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  30.  35
    Russell on Introspection and Self-Knowledge.Donovan Wishon - 2019 - In Russell Wahl (ed.), The Bloomsbury Companion to Bertrand Russell. New York, NY, USA: pp. 256-285.
    This chapter examines Bertrand Russell's developing views--roughly from 1911 to 1918--on the nature of introspective knowledge and subjects' most basic knowledge of themselves as themselves. It argues that Russell's theory of introspection distinguishes between direct awareness of individual psychological objects and features, the presentation of psychological complexes involving those objects and features, and introspective judgments which aim to correspond with them. It also explores his transition from believing that subjects enjoy introspective self-acquaintance, to believing that they only know themselves by (...)
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  31. Racism as Self-Love.Grant Joseph Silva - 2019 - Radical Philosophy Review 22 (1):85-112.
    In the United States today, much interpersonal racism is driven by corrupt forms of self-preservation. Drawing from Jean- Jacques Rousseau, I refer to this as self-love racism. The byproduct of socially-induced racial anxieties and perceived threats to one’s physical or social wellbeing, self-love racism is the protective attachment to the racialized dimensions of one’s social status, wealth, privilege, and/or identity. Examples include police officer related shootings of unarmed Black Americans, anti-immigrant sentiment, and the resurgence of unabashed white supremacy. This form (...)
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  32. DIDEROT AND MATERIALIST THEORIES OF THE SELF.Charles T. Wolfe - 2015 - Journal of Society and Politics 9 (1).
    The concept of self has preeminently been asserted (in its many versions) as a core component of anti-reductionist, antinaturalistic philosophical positions, from Descartes to Husserl and beyond, with the exception of some hybrid or intermediate positions which declare rather glibly that, since we are biological entities which fully belong to the natural world, and we are conscious of ourselves as 'selves', therefore the self belongs to the natural world (this is characteristic e.g. of embodied phenomenology and enactivism). Nevertheless, from Cudworth (...)
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  33.  33
    Why Disagreement-Based Skepticism Cannot Escape the Challenge of Self-Defeat.Grundmann Thomas - 2019 - Episteme:1-18.
    Global meta-philosophical skepticism (i.e. completely unrestricted skepticism about philosophy) based upon disagreement faces the problem of self-defeat since it undercuts its motivating conciliatory principle. However, the skeptic may easily escape this threat by adopting a more modest kind of skepticism, that will be called “extensive meta-philosophical skepticism”, i.e., the view that most of our philosophical beliefs are unjustified, except our beliefs in epistemically fundamental principles. As I will argue in this paper, this kind of skepticism is well-motivated, does not undercut (...)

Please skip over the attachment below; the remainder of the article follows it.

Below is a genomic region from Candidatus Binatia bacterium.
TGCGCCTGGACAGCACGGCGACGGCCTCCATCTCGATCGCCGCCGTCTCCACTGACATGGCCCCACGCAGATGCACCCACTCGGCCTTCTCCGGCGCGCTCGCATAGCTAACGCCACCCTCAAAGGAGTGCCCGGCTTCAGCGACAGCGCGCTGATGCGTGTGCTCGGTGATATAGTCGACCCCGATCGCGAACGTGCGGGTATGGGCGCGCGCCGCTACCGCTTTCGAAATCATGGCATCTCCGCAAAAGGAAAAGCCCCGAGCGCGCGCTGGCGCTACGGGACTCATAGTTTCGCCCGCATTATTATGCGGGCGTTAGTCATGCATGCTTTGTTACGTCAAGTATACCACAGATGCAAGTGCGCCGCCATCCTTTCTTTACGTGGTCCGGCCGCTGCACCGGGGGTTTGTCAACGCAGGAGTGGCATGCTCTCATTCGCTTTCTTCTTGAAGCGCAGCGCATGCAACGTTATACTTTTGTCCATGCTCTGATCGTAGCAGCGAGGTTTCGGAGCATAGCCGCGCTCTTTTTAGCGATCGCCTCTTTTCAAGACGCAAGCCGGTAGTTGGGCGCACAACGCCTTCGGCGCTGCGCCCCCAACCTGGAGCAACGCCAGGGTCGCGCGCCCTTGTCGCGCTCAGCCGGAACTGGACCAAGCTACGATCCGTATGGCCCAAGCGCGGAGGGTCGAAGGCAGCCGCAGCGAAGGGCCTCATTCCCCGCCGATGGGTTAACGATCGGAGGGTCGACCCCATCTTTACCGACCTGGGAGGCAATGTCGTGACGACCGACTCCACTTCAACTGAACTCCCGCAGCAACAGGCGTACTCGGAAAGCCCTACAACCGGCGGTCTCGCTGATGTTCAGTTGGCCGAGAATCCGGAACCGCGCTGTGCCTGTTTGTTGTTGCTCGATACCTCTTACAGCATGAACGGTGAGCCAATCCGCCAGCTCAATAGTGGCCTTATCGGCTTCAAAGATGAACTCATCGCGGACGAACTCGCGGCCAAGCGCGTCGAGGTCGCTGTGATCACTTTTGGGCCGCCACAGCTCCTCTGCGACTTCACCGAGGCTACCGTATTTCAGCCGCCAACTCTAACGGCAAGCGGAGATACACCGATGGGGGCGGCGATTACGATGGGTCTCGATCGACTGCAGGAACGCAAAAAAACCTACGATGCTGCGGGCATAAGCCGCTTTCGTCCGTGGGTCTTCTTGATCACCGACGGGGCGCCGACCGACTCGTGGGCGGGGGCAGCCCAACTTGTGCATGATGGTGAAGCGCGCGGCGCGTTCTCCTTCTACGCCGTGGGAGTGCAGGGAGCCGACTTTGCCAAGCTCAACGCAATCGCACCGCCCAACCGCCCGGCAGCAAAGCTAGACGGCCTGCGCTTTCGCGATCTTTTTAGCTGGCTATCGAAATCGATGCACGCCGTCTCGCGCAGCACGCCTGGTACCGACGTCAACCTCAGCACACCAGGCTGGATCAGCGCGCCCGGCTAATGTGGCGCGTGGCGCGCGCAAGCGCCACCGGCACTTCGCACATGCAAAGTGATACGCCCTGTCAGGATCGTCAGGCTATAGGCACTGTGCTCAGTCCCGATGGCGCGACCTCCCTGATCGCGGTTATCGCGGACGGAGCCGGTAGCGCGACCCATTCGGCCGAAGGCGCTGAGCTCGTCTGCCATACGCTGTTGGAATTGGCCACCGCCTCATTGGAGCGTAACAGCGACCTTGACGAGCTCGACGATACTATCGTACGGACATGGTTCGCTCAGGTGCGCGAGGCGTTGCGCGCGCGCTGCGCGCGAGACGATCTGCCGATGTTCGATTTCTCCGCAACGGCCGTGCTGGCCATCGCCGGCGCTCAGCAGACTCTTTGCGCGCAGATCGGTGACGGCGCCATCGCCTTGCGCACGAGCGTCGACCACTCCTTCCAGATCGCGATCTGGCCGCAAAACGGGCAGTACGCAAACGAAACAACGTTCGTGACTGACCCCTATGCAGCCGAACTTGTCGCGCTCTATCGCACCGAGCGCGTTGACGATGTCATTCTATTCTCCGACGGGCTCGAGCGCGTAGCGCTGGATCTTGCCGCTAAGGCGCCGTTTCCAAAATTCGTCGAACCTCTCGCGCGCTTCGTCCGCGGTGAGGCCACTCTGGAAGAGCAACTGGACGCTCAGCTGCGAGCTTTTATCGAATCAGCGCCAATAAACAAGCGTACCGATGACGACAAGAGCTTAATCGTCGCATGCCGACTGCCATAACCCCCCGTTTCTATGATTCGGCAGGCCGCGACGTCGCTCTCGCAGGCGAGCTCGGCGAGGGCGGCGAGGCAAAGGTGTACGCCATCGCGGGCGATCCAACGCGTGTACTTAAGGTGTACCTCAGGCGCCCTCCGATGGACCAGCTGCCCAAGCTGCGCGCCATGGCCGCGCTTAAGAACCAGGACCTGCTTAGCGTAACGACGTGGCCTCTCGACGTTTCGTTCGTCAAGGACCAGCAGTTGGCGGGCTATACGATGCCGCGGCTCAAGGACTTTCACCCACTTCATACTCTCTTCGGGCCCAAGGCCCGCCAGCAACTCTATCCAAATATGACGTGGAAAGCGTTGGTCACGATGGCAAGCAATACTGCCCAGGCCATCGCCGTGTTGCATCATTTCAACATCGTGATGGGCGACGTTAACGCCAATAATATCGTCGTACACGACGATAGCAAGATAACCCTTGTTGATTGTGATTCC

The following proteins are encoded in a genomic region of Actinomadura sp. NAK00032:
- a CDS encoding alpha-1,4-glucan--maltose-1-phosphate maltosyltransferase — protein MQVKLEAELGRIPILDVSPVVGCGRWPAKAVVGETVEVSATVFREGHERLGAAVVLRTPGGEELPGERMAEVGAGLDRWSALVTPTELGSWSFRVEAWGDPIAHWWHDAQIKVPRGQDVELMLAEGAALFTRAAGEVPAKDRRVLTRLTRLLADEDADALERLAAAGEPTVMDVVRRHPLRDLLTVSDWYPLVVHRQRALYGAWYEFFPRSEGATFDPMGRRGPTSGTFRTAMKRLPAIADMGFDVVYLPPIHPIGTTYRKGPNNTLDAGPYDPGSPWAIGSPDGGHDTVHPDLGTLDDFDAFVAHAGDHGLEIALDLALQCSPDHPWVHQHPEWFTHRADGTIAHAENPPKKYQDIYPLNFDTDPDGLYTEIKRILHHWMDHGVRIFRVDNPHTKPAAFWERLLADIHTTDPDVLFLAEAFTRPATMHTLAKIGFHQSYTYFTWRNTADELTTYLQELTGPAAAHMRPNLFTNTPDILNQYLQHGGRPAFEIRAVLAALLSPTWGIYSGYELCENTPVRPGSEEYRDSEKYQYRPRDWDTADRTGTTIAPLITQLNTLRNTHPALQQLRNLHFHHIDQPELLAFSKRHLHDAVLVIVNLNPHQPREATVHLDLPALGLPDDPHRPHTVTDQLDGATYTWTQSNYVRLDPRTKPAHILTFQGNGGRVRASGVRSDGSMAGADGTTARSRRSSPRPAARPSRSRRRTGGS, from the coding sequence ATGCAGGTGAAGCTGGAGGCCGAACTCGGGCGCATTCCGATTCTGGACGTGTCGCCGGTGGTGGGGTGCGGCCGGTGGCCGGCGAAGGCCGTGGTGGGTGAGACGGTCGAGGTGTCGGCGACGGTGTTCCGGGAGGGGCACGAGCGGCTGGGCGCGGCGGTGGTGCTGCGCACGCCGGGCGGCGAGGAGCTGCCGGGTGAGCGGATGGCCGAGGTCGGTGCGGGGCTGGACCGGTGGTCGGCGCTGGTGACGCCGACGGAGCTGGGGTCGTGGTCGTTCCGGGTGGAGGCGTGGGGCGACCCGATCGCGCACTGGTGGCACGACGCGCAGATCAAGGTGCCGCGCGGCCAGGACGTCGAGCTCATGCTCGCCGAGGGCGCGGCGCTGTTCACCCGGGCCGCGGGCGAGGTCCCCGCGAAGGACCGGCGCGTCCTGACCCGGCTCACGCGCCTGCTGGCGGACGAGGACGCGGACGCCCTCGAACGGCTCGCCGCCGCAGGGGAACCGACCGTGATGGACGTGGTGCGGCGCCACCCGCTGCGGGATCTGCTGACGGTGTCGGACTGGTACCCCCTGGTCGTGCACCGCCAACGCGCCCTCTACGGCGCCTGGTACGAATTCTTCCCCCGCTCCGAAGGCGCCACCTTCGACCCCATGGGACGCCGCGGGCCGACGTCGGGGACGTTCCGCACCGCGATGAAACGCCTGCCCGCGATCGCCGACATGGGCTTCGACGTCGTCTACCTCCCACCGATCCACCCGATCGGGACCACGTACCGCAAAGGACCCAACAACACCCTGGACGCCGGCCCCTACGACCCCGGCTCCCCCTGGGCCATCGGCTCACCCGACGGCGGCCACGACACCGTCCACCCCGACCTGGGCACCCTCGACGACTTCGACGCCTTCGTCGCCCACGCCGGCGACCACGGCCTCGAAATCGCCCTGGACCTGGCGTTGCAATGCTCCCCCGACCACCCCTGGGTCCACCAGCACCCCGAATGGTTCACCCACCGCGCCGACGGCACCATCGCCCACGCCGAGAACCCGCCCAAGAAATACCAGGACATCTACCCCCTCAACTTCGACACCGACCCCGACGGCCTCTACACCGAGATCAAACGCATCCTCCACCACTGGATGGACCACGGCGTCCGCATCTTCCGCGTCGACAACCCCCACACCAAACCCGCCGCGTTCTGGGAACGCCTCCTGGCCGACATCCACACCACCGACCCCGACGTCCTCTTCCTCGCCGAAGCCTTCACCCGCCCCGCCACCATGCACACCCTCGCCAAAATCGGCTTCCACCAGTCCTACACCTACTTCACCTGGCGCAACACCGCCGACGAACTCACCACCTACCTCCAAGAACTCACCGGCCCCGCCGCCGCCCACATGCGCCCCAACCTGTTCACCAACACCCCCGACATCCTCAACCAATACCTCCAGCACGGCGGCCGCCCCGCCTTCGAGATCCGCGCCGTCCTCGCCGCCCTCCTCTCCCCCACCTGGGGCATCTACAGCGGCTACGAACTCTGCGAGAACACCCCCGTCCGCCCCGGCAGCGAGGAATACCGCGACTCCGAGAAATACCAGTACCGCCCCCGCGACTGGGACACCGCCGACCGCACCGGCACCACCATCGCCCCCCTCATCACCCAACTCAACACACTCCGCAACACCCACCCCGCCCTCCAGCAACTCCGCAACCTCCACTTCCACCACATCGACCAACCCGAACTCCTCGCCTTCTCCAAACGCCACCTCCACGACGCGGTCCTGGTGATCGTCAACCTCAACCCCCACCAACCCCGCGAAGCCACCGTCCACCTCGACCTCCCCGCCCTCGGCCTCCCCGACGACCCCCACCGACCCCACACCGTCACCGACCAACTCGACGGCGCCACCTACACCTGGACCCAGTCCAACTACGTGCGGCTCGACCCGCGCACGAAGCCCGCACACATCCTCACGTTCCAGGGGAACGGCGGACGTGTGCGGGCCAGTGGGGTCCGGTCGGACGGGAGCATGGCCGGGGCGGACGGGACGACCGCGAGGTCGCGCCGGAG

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  34. I'm Not the Person I Used to Be: The Self and Autobiographical Memories of Immoral Actions.Matthew L. Stanley, Paul Henne, V. Iyengar, Walter Sinnott-Armstrong & Felipe De Brigard - 2017 - Journal of Experimental Psychology. General 146 (6).
    People maintain a positive identity in at least two ways: They evaluate themselves more favorably than other people, and they judge themselves to be better now than they were in the past. Both strategies rely on autobiographical memories. The authors investigate the role of autobiographical memories of lying and emotional harm in maintaining a positive identity. For memories of lying to or emotionally harming others, participants judge their own actions as less morally wrong and less negative than those in which (...)
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  35.  35
    Self-Determination Vs. Freedom for God and the Angels: A Problem with Anselm's Theory of Free Will.Michael Barnwell - 2018 - The Saint Anselm Journal 14 (1):13-32.
    Anselm is known for offering a distinctive definition of freedom of choice as “the ability of preserving uprightness of will for its own sake.” When we turn to Anselm’s account of the devil’s fall in De Casu Diaboli, however, this idiosyncratic understanding of freedom is not at the forefront. In that text, Anselm seemingly assumes a traditional understanding of free will defined in terms of alternative possibilities for the angels. These alternative possibilities must be present so the angels can engage (...)
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  36. Self Unbound: Ego Dissolution in Psychedelic Experience.Chris Letheby & Philip Gerrans - 2017 - Neuroscience of Consciousness 3:1-11.
    Users of psychedelic drugs often report that their sense of being a self or ‘I’ distinct from the rest of the world has diminished or altogether dissolved. Neuroscientific study of such ‘ego dissolution’ experiences offers a window onto the nature of self-awareness. We argue that ego dissolution is best explained by an account that explains self-awareness as resulting from the integrated functioning of hierarchical predictive models which posit the existence of a stable and unchanging entity to which representations are bound. (...)